One of the aspects of Manhattan that I have always found interesting is how Gotham has successfully achieved a social contract between the rich and the average person. You see this played out in residential housing, where next to a $4,000 a month loft is a "little old lady" paying rent controlled $400 a month.
Rent control violates every tenet of my political and economic ideology, and economists across the political spectrum agree that rent control is destructive to a city. Indeed, Assar Lindbck, the Swedish economist of some note said that "In many cases rent control appears to be the most efficient technique presently known to destroy a city—except for bombing." However bad it may be, the agreement that New Yorkers have seems to work.
The other aspect of this social contract (and remember that I am a Bay Area native, never lived in NYC) is how businesses have accomodated this arrangement as well. Next to an art gallery in Midtown might be a plumber, and that stitch-and-sew factory in the Garment District could well be next to an advertising agency.
There does appear to be a shift in recent years, part of a glacial move to gentrify and sanitize Manhattan. I was saddened to read that one of my favorite stops whenever I found myself in NYC is moving.
First a little background, I collect woodworking hand tools, vintage and new. It’s a booming business sector as woodworking is enjoying a resurgence and appreciation for small run high quality hand tools is booming. Companies like Lie Nielsen, Adria, and Clark & Williams are growing impressively while not succumbing to mass produced "made in China" strategies, and vintage tools, as in old tools or old brands, are booming as well. Some people like stamps or coins, I like tools.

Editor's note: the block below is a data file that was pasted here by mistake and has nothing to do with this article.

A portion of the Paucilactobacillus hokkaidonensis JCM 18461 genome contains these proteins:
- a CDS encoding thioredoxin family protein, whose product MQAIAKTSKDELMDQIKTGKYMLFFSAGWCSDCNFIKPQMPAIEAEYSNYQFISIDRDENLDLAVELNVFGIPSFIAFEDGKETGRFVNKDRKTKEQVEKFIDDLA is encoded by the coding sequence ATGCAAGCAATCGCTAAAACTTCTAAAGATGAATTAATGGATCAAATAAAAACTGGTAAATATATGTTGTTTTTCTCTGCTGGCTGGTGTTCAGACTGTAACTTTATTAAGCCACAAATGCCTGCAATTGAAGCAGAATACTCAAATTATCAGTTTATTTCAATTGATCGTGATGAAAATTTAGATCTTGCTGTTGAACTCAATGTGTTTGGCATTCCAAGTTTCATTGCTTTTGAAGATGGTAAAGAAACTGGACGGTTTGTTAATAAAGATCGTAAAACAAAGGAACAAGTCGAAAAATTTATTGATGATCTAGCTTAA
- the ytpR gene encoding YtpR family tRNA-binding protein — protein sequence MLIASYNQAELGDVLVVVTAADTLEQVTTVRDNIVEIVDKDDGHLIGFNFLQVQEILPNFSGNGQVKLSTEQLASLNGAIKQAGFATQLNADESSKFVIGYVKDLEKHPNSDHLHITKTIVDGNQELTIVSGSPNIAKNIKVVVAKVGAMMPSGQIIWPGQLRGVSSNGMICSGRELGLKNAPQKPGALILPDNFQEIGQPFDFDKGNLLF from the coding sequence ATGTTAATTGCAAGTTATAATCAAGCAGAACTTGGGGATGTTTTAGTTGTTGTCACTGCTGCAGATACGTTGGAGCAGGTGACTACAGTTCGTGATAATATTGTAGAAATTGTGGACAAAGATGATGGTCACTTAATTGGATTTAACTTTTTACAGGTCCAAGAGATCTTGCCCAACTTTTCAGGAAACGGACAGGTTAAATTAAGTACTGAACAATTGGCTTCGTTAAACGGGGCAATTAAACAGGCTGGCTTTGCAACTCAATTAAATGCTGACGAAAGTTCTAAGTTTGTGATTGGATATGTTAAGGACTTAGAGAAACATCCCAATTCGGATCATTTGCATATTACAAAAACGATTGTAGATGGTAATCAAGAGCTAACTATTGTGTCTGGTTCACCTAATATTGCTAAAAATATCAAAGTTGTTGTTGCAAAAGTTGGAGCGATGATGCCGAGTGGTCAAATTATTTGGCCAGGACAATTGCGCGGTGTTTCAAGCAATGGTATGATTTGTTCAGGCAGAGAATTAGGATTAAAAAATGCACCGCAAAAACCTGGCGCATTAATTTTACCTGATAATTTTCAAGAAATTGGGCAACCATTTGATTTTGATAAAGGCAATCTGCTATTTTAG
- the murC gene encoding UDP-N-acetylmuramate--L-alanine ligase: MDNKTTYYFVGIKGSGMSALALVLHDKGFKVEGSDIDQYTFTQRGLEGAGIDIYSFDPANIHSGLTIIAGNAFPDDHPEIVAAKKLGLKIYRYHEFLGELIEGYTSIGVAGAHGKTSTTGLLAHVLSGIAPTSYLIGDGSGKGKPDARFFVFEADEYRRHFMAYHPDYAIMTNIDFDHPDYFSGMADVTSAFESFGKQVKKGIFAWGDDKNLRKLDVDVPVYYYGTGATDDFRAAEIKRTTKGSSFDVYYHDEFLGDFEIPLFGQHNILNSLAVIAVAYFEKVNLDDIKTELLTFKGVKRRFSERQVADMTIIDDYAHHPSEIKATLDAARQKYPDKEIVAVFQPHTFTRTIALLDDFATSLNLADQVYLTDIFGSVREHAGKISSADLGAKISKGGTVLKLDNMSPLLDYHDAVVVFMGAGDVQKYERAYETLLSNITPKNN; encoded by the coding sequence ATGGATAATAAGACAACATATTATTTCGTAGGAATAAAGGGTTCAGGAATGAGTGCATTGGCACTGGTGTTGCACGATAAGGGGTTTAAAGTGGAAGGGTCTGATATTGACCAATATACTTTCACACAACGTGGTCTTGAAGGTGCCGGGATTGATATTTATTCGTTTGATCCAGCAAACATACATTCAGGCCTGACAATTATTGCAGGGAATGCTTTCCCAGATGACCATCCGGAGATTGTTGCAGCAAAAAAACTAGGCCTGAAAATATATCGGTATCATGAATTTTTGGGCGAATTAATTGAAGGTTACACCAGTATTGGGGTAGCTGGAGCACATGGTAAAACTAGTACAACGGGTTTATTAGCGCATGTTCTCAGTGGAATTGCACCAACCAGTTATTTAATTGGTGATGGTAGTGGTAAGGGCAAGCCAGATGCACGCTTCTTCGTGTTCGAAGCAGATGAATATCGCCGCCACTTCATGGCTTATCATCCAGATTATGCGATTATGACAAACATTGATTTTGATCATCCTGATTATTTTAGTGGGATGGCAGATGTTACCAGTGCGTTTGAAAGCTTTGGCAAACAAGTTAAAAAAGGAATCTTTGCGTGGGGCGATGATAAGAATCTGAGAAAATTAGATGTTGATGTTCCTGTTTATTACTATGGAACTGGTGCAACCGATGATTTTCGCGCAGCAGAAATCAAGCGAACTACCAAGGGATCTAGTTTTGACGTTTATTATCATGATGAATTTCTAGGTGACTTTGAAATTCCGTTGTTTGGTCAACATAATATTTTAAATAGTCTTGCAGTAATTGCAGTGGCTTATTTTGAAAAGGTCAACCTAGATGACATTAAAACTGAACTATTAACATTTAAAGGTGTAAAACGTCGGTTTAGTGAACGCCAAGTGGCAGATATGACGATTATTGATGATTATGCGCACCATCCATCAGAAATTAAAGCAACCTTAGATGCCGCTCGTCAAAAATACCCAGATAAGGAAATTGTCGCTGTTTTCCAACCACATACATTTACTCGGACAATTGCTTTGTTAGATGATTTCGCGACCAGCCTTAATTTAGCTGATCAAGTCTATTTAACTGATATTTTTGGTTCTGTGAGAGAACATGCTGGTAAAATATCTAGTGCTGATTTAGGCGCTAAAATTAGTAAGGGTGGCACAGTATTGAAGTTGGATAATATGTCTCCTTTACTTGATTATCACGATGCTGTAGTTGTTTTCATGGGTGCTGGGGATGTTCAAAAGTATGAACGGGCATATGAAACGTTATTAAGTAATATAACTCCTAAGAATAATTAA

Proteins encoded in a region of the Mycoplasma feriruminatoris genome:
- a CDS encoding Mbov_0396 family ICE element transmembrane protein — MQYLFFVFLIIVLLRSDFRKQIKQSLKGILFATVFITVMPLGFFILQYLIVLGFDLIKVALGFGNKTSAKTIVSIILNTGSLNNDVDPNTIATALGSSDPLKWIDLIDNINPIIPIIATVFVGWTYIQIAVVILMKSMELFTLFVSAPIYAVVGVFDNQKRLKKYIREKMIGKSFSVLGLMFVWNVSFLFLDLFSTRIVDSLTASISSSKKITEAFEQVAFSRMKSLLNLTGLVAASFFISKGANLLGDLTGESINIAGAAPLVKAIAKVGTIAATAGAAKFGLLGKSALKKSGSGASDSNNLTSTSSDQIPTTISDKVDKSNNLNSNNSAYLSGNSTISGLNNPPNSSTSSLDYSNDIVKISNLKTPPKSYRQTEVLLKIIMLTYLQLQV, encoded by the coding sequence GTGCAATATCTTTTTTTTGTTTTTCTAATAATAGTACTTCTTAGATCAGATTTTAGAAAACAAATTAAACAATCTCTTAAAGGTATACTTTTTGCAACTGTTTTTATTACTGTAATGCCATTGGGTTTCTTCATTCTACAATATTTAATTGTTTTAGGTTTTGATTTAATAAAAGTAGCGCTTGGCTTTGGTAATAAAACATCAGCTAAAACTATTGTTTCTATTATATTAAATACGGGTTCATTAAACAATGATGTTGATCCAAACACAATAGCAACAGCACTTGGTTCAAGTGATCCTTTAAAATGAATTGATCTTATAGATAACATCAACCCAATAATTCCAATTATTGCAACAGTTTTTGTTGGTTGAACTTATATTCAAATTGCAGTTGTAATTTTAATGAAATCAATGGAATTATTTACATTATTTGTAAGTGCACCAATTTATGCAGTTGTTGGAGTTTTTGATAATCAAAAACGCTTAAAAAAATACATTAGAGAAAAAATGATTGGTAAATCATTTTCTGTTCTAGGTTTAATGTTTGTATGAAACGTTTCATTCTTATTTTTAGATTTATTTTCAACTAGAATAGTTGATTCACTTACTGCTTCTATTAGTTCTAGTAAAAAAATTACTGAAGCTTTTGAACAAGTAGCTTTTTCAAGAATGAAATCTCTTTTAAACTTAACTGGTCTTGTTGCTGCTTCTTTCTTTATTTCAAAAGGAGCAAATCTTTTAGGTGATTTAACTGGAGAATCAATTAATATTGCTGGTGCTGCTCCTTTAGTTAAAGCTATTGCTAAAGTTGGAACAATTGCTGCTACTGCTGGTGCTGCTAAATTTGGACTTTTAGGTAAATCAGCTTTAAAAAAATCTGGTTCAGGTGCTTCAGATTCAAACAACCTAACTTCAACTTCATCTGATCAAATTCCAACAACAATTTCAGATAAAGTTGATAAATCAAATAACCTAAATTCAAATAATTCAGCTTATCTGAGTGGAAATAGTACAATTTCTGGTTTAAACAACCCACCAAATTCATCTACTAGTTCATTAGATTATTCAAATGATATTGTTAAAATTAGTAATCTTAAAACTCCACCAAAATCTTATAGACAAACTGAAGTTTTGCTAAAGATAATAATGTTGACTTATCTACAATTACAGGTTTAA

Tools for Working Wood was located on West 20th Street in a warehouse; you rode the freight elevator to the 5th floor and entered the showroom/warehouse with little fanfare. I loved this place, made it a regular stop while in NYC and could easily spend hours there.
They are moving to Brooklyn and that means my ability to just stop in will be greatly impaired. As these businesses move out of the Manhattan I can’t help but think that the texture of Manhattan will change in a meaningful way.
From a catalogue retailer’s viewpoint, New York City is a disaster. Sure, we’ve got great food, great museums, and great stores, but what New York doesn’t have is affordable warehouse space. Our lease is up in Manhattan in a few weeks and we are moving to Brooklyn. It’s still New York City (if Brooklyn were its own city, it would be the 4th or 5th biggest in the country) but we’re going to be in an industrial area. No more models and actors heading to auditions and portfolio reviews in sharing our elevators.